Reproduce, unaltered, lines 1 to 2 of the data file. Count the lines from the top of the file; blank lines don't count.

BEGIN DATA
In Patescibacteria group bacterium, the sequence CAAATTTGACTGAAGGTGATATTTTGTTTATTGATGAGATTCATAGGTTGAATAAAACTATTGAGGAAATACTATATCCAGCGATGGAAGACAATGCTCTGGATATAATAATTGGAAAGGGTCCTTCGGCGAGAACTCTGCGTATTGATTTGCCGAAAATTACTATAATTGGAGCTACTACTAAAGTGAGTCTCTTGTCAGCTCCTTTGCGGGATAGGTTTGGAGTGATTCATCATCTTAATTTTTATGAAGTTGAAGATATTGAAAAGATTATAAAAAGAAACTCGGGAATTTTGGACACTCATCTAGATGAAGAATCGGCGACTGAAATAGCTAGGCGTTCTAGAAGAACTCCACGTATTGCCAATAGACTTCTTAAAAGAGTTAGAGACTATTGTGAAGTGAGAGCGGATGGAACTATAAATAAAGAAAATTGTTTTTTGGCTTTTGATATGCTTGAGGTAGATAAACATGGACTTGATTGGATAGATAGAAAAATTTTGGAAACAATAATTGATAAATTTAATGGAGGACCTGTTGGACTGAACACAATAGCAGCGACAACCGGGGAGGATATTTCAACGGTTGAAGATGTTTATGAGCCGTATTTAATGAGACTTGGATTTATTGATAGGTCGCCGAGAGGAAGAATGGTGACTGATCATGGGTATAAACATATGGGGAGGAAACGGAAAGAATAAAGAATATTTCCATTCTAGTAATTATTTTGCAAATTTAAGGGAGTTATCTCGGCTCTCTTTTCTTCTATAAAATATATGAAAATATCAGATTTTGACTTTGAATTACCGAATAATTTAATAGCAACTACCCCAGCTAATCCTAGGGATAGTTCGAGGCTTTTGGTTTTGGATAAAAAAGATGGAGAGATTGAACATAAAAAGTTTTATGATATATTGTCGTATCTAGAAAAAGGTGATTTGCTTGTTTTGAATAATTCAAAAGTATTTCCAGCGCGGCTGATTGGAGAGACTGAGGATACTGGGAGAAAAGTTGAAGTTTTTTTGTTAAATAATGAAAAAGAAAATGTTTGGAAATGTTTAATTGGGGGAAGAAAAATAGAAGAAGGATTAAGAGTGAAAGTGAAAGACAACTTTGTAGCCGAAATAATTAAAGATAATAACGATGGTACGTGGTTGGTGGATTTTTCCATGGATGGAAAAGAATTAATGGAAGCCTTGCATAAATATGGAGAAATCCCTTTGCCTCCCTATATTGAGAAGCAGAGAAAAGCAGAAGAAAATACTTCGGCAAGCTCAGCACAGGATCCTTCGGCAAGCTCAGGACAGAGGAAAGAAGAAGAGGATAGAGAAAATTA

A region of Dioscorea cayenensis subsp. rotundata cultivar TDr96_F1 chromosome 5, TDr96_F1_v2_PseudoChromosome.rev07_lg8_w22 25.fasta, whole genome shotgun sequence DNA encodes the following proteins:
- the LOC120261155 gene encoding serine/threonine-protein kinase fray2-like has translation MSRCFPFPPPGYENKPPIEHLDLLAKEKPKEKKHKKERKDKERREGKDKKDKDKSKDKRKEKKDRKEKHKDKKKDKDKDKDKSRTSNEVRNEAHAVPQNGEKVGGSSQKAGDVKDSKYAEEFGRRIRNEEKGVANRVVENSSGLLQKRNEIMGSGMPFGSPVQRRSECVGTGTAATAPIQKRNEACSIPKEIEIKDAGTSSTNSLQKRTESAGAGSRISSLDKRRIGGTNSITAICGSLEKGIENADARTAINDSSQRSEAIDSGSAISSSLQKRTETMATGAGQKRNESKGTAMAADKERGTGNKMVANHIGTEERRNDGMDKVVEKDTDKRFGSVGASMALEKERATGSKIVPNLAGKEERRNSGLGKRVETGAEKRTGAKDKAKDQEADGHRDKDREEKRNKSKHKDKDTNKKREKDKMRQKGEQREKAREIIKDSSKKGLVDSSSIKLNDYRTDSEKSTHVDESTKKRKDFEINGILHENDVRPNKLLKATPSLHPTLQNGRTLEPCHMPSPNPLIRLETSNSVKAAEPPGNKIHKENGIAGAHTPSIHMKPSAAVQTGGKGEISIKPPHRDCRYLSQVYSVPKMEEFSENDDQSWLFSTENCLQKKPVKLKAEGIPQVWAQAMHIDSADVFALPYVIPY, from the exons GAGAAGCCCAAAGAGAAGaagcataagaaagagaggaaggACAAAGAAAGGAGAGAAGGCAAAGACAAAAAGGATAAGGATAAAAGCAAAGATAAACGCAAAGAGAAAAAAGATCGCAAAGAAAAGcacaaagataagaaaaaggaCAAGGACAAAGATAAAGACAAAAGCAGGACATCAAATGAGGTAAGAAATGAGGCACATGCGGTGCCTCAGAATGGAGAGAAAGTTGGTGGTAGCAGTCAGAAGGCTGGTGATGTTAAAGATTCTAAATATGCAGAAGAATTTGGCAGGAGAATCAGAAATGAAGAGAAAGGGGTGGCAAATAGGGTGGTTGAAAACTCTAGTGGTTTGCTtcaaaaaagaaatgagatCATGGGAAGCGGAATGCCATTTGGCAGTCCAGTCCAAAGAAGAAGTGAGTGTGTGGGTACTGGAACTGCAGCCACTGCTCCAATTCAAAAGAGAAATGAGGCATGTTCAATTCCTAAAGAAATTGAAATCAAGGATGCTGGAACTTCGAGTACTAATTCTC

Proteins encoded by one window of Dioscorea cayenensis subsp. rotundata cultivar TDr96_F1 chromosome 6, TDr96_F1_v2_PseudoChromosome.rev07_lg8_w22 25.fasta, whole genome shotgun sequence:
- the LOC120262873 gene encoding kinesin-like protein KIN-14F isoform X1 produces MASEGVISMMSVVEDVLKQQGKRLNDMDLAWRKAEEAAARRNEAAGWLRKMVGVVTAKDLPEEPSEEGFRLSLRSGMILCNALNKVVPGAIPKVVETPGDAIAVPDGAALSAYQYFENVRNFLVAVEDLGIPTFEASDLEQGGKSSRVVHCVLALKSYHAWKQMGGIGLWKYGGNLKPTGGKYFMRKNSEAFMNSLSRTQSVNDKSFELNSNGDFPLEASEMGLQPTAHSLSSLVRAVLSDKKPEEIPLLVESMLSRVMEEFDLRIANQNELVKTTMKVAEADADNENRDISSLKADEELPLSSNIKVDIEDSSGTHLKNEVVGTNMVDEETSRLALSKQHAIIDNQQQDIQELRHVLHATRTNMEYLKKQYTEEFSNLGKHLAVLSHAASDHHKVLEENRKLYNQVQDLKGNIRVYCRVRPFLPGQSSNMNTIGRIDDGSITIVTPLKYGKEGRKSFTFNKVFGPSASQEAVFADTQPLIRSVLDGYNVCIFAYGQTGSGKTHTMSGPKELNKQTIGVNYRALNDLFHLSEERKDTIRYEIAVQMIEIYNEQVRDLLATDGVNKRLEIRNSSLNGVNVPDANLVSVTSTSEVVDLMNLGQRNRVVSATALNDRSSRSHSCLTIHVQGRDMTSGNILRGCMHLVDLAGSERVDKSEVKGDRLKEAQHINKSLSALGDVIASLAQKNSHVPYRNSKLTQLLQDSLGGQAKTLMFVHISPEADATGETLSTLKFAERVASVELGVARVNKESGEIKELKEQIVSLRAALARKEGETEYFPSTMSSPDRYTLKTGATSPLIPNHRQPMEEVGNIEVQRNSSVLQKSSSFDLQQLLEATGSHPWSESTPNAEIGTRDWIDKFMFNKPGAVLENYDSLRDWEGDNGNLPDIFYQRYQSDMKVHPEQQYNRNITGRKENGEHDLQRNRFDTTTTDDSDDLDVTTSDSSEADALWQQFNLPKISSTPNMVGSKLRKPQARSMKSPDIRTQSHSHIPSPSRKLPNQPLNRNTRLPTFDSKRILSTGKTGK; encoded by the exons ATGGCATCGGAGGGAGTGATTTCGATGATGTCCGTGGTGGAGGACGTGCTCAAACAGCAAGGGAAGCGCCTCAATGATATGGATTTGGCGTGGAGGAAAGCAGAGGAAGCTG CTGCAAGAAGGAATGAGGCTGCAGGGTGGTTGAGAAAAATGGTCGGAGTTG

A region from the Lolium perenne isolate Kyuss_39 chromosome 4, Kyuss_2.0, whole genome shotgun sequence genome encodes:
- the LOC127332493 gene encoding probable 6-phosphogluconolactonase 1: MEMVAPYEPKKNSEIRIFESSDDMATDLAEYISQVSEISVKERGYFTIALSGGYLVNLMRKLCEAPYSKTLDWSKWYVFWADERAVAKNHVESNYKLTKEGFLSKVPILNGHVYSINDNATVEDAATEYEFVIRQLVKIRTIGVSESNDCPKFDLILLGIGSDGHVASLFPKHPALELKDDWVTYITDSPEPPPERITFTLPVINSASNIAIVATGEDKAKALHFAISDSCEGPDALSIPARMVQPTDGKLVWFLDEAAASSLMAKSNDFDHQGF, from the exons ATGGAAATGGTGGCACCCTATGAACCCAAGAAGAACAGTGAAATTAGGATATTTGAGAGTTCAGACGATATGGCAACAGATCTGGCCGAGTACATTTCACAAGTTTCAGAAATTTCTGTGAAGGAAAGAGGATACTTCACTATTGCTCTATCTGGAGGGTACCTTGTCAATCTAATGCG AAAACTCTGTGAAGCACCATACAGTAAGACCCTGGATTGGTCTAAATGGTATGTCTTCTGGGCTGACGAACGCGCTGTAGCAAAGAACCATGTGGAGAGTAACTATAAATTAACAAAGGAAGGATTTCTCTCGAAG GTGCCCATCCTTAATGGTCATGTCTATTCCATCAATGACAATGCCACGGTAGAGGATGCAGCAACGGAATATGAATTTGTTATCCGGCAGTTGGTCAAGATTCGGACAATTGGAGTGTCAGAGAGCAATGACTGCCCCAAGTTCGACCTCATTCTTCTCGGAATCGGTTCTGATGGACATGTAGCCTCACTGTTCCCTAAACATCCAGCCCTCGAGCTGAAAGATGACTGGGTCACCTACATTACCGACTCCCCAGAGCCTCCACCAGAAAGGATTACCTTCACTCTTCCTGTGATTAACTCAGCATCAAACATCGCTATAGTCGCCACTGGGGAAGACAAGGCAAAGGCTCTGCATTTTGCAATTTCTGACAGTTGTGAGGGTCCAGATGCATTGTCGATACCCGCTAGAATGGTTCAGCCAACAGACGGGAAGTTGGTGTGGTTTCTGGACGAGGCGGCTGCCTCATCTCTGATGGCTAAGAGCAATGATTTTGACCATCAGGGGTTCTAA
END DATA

In Patescibacteria group bacterium, the sequence CAAATTTGACTGAAGGTGATATTTTGTTTATTGATGAGATTCATAGGTTGAATAAAACTATTGAGGAAATACTATATCCAGCGATGGAAGACAATGCTCTGGATATAATAATTGGAAAGGGTCCTTCGGCGAGAACTCTGCGTATTGATTTGCCGAAAATTACTATAATTGGAGCTACTACTAAAGTGAGTCTCTTGTCAGCTCCTTTGCGGGATAGGTTTGGAGTGATTCATCATCTTAATTTTTATGAAGTTGAAGATATTGAAAAGATTATAAAAAGAAACTCGGGAATTTTGGACACTCATCTAGATGAAGAATCGGCGACTGAAATAGCTAGGCGTTCTAGAAGAACTCCACGTATTGCCAATAGACTTCTTAAAAGAGTTAGAGACTATTGTGAAGTGAGAGCGGATGGAACTATAAATAAAGAAAATTGTTTTTTGGCTTTTGATATGCTTGAGGTAGATAAACATGGACTTGATTGGATAGATAGAAAAATTTTGGAAACAATAATTGATAAATTTAATGGAGGACCTGTTGGACTGAACACAATAGCAGCGACAACCGGGGAGGATATTTCAACGGTTGAAGATGTTTATGAGCCGTATTTAATGAGACTTGGATTTATTGATAGGTCGCCGAGAGGAAGAATGGTGACTGATCATGGGTATAAACATATGGGGAGGAAACGGAAAGAATAAAGAATATTTCCATTCTAGTAATTATTTTGCAAATTTAAGGGAGTTATCTCGGCTCTCTTTTCTTCTATAAAATATATGAAAATATCAGATTTTGACTTTGAATTACCGAATAATTTAATAGCAACTACCCCAGCTAATCCTAGGGATAGTTCGAGGCTTTTGGTTTTGGATAAAAAAGATGGAGAGATTGAACATAAAAAGTTTTATGATATATTGTCGTATCTAGAAAAAGGTGATTTGCTTGTTTTGAATAATTCAAAAGTATTTCCAGCGCGGCTGATTGGAGAGACTGAGGATACTGGGAGAAAAGTTGAAGTTTTTTTGTTAAATAATGAAAAAGAAAATGTTTGGAAATGTTTAATTGGGGGAAGAAAAATAGAAGAAGGATTAAGAGTGAAAGTGAAAGACAACTTTGTAGCCGAAATAATTAAAGATAATAACGATGGTACGTGGTTGGTGGATTTTTCCATGGATGGAAAAGAATTAATGGAAGCCTTGCATAAATATGGAGAAATCCCTTTGCCTCCCTATATTGAGAAGCAGAGAAAAGCAGAAGAAAATACTTCGGCAAGCTCAGCACAGGATCCTTCGGCAAGCTCAGGACAGAGGAAAGAAGAAGAGGATAGAGAAAATTA

A region of Dioscorea cayenensis subsp. rotundata cultivar TDr96_F1 chromosome 5, TDr96_F1_v2_PseudoChromosome.rev07_lg8_w22 25.fasta, whole genome shotgun sequence DNA encodes the following proteins: